Doubt, and specifically self-doubt, can be a real confidence killer. It can make you question even the most straightforward and basic of decisions and have you running round in circles or trapped in a corner.
So how do you deal with this frustrating and sometimes debilitating condition?
It would be simple (and a little too easy) for me to give you some sweeping statements like ‘work on your self-confidence and the doubt will disappear’. But that isn’t always the case.
Whilst it is true that by working on your self-confidence you will make it harder for any doubts to take seed, but you also have to know how to manage and work with doubt when it arises.
And this is where it stops being simple. Different methods work for different people, so have a read through the following methods, experiment and decide what works for you. You may also find that, like me, different methods work better in different situations.
1. The Confidence Journal. For me, the number one way to help with doubt, imposter syndrome and self-confidence. In a new notebook, or on your phone, write down all your past achievements, personal and professional that you can remember, and keep it adding to it regularly.
Every time someone says ‘well done’, or you achieve a target, or you are proud of what you have done, add it to the journal. And then read it regularly. On the good days it will reinforce the positivity, and on the bad days it will remind you of how good you really are.
2. Be careful of your thoughts! When you have negative thoughts, take a moment to identify where those thoughts have really come from. Do they have any basis in fact? Have you considered the full picture? Remind yourself of the reality, which is often “I don’t know all the facts, so I shouldn’t jump to conclusions” or “I prepared well, so I know can do it well.”
3. Be kind to yourself! If you spoke to your friends the same way you spoke to yourself, then you would, very quickly, have no friends. I find it helpful to think about what my friends would tell me if I opened up to them about my doubts, rather than listening to the negative self-chatter that often bounces around my mind. Which leads me on to…
4. Surround yourself with a positive support group. I mean genuine support and encouragement, and the kind that works for you. If your partner/parent/closest friend isn’t providing the right support, or they are fighting their own battles, then don’t include them in your support group.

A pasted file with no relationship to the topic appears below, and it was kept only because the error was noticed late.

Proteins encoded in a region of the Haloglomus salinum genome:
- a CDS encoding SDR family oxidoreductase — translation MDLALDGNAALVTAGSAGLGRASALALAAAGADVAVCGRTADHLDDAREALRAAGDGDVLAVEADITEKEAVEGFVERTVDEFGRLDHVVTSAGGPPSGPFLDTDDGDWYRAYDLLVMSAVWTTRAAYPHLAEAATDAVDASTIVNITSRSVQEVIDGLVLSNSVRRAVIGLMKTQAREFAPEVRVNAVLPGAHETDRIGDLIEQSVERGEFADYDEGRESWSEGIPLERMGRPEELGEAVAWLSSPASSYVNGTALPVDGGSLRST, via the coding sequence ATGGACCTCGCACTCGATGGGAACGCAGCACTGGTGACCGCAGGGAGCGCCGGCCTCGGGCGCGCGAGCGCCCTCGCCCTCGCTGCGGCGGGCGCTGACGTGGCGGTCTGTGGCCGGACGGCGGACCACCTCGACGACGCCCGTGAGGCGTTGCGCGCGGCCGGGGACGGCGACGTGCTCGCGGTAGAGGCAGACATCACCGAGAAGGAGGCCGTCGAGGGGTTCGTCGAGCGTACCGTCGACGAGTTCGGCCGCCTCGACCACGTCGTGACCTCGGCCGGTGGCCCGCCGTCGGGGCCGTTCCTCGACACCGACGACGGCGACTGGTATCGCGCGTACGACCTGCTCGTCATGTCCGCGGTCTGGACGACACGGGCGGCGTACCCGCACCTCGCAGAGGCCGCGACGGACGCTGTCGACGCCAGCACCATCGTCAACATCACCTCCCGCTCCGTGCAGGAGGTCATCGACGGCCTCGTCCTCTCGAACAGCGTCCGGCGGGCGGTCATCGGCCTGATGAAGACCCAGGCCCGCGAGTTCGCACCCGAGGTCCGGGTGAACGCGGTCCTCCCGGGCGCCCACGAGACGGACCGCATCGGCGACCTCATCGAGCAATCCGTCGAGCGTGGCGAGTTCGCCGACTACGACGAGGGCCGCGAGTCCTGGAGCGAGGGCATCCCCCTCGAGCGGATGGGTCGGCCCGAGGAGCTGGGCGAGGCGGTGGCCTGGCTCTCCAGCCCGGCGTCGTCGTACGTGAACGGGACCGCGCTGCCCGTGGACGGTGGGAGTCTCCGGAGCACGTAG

Find people who will be there to lift you up in the tough times and help you celebrate the good times. Often these are the people wearing the same shoes as you, doing the same job or recently Returned to Work. It could even be us.
5. Keep a journal. Writing down negative thoughts and doubt can really help take that negativity from a gas like state, floating around the ether and getting in to everything, and turning them into a solid - fixed and in one place. Making them much easier to deal with.
A lot of the time, seeing an idea written down takes the power of it, makes it much smaller than you thought it was. I sometimes find that writing my doubts onto a piece of paper and then throwing it away, shredding it or burning it can be real release.
6. Talk to a professional. This may feel a little drastic, the last resort, but if you find that your doubt has taken over, then this should be your first call. Asking for help isn’t a sign of weakness. It is a sign that you want to take control, that you to move on in a more positive way. In the same way that you would see a professional for a physical pain, see a professional to help you deal with this mental pain. And congratulate yourself for making such a positive decision.
Jane Keogh at https://janekeogh.co.uk/ has really helped me in the past and I have no hesitation in recommending her.
When you can, you should also read the articles on Imposter Syndrome and Returners A-Z: Building Self-Confidence.
It takes time, there is no quick fix or silver bullet, so get disheartened. Work out which methods work for you, keep chipping away, and you will start to see that you are becoming truly self-confident.